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Why Iceland’s Deplar Farm Is The Perfect Remote Vacation Spot This Summer

You wake up in a lodge in northern Iceland’s secluded Fljot Valley surrounded by snow capped mountains and pristine lakes. Outside of these 652 acres in the Troll Peninsula, residents of a few sheep farms are the only other inhabitants. For anyone seeking a remote stay in stunning scenery, it’s hard to imagine a better option than Eleven Experience’s Deplar Farm, also a converted sheep farm, reopening after a long pandemic closure June 5th with a couple of new features.  

Iceland overall is a strong choice as an escape during these still problematic/confusing times: an island of dazzling landscapes scattered in secluded locations, it was always set up to be an ideal destination for travelers edging back onto the international map. Since the country was also at the forefront of handling the pandemic scientifically and carefully, it remains one of the countries presumed to be reliably safe once travel resumed. Now, even with some regulations shifting due to changing virus numbers in different countries, it is open to visitors fully vaccinated by an EU approved vaccine (Pfizer/BioNTech, Moderna, Johnson&Johnson, AstraZeneca) or who present a certificate of a prior COVID-19 infection; all still must undergo a test upon arrival and test negative.  (That step may be reconsidered on June 1.)

The lodge is intimate—13 rooms—available by the room or as an exclusive buyout, reachable by a 4 ½ hour drive from Reykjavik or a short flight to a nearby fishing village. (Longer, though, if guests want to detour to see the continuing eruption of the Fagradalsfjall volcano in the southwest, an hour from the airport in Reykjavik.) Since daylight extends into nighttime, often 24 hours, with the famed midnight sun giving rise to countless midnight golf games, the activities in summer can continue long into the night: fly fishing for Atlantic salmon and Arctic char in the Fljótaá River five miles away, salmon in the Holkna River, where the company also operates a two bedroom lodge, and salmon and trout fishing in the Huseyjarkvisl River an hour away. Kayaking; surfing; horseback riding; whale watching; whitewater rafting; hot springs visits or scenic tours by helicopter from the Farm’s helipads are also available.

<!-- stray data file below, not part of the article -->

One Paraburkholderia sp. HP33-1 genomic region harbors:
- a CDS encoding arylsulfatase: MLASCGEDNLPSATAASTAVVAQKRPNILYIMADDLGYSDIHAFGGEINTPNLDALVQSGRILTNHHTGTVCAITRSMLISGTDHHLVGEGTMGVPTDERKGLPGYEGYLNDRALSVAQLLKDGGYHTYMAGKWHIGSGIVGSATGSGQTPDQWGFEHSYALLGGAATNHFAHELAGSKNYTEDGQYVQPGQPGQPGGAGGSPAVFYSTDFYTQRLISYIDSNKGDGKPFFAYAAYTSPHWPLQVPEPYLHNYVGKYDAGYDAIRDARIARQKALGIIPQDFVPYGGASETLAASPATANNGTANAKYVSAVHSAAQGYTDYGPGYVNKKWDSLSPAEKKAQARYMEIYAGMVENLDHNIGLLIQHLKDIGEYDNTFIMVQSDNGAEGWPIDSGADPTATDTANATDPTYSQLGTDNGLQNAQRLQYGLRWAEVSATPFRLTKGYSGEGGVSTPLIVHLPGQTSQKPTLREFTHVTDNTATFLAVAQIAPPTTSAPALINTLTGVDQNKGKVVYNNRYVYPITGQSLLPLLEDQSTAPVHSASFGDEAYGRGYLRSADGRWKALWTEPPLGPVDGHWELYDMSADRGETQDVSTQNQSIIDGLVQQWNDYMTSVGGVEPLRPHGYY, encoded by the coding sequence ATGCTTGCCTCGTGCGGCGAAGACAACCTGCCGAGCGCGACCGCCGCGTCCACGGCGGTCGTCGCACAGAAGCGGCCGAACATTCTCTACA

On property, the spa includes an Icelandic signature feature: a geothermal pool indoor and outdoor; along with treatment rooms, flotation tanks and a yoga room with views of the scenery all under the guidance of a wellness staff. There is also a media room and full bar. But as is true all over Iceland, meals take a prominent place given the overall excellence of ingredients and it is in this area that the Farm is introducing new locations to showcase them. Two other remote lodges Ghost Farm and Lake House are being outfitted to host private dinners prepared by the Farm chefs from extremely local ingredients: just caught seafood, locally raised lamb, organically grown produce. Anyone who has been to Iceland can attest to the purity and freshness of the country’s ingredients and sophistication of the preparations utilizing them—purity and sophistication also being apt descriptions of the country overall.


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